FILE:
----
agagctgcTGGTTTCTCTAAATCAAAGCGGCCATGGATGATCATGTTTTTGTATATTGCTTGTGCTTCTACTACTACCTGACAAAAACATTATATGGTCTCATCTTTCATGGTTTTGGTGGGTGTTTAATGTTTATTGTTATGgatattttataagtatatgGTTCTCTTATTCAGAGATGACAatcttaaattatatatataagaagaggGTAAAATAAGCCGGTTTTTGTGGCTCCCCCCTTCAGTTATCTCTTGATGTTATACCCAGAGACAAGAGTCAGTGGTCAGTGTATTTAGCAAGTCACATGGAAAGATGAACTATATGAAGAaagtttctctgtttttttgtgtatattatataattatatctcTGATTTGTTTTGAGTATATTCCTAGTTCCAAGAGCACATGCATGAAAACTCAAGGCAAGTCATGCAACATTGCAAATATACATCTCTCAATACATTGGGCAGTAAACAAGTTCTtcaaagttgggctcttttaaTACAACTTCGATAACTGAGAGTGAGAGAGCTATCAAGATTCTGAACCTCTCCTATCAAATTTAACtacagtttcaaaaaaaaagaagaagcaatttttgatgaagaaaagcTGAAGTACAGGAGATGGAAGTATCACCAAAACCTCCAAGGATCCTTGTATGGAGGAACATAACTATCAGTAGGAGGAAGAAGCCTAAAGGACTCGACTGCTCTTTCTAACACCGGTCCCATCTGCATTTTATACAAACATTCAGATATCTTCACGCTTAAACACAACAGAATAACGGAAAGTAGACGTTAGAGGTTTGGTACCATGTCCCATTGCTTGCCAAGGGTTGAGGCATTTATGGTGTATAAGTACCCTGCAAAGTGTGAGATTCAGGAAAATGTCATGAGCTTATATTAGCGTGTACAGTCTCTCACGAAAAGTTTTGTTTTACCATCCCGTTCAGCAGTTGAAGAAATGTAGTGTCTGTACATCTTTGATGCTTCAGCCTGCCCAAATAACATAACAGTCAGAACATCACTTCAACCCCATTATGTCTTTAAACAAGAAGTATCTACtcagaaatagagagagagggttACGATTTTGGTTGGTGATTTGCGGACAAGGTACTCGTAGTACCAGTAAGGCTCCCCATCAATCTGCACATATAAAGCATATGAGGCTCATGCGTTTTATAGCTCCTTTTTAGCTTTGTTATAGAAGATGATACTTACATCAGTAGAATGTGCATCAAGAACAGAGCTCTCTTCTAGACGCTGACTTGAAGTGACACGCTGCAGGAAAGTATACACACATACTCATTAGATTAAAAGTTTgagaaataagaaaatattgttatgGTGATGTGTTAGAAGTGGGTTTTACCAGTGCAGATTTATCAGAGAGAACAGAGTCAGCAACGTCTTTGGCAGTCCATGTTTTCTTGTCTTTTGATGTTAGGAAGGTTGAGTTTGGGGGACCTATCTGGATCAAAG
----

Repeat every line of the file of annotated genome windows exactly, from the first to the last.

agagctgcTGGTTTCTCTAAATCAAAGCGGCCATGGATGATCATGTTTTTGTATATTGCTTGTGCTTCTACTACTACCTGACAAAAACATTATATGGTCTCATCTTTCATGGTTTTGGTGGGTGTTTAATGTTTATTGTTATGgatattttataagtatatgGTTCTCTTATTCAGAGATGACAatcttaaattatatatataagaagaggGTAAAATAAGCCGGTTTTTGTGGCTCCCCCCTTCAGTTATCTCTTGATGTTATACCCAGAGACAAGAGTCAGTGGTCAGTGTATTTAGCAAGTCACATGGAAAGATGAACTATATGAAGAaagtttctctgtttttttgtgtatattatataattatatctcTGATTTGTTTTGAGTATATTCCTAGTTCCAAGAGCACATGCATGAAAACTCAAGGCAAGTCATGCAACATTGCAAATATACATCTCTCAATACATTGGGCAGTAAACAAGTTCTtcaaagttgggctcttttaaTACAACTTCGATAACTGAGAGTGAGAGAGCTATCAAGATTCTGAACCTCTCCTATCAAATTTAACtacagtttcaaaaaaaaagaagaagcaatttttgatgaagaaaagcTGAAGTACAGGAGATGGAAGTATCACCAAAACCTCCAAGGATCCTTGTATGGAGGAACATAACTATCAGTAGGAGGAAGAAGCCTAAAGGACTCGACTGCTCTTTCTAACACCGGTCCCATCTGCATTTTATACAAACATTCAGATATCTTCACGCTTAAACACAACAGAATAACGGAAAGTAGACGTTAGAGGTTTGGTACCATGTCCCATTGCTTGCCAAGGGTTGAGGCATTTATGGTGTATAAGTACCCTGCAAAGTGTGAGATTCAGGAAAATGTCATGAGCTTATATTAGCGTGTACAGTCTCTCACGAAAAGTTTTGTTTTACCATCCCGTTCAGCAGTTGAAGAAATGTAGTGTCTGTACATCTTTGATGCTTCAGCCTGCCCAAATAACATAACAGTCAGAACATCACTTCAACCCCATTATGTCTTTAAACAAGAAGTATCTACtcagaaatagagagagagggttACGATTTTGGTTGGTGATTTGCGGACAAGGTACTCGTAGTACCAGTAAGGCTCCCCATCAATCTGCACATATAAAGCATATGAGGCTCATGCGTTTTATAGCTCCTTTTTAGCTTTGTTATAGAAGATGATACTTACATCAGTAGAATGTGCATCAAGAACAGAGCTCTCTTCTAGACGCTGACTTGAAGTGACACGCTGCAGGAAAGTATACACACATACTCATTAGATTAAAAGTTTgagaaataagaaaatattgttatgGTGATGTGTTAGAAGTGGGTTTTACCAGTGCAGATTTATCAGAGAGAACAGAGTCAGCAACGTCTTTGGCAGTCCATGTTTTCTTGTCTTTTGATGTTAGGAAGGTTGAGTTTGGGGGACCTATCTGGATCAAAG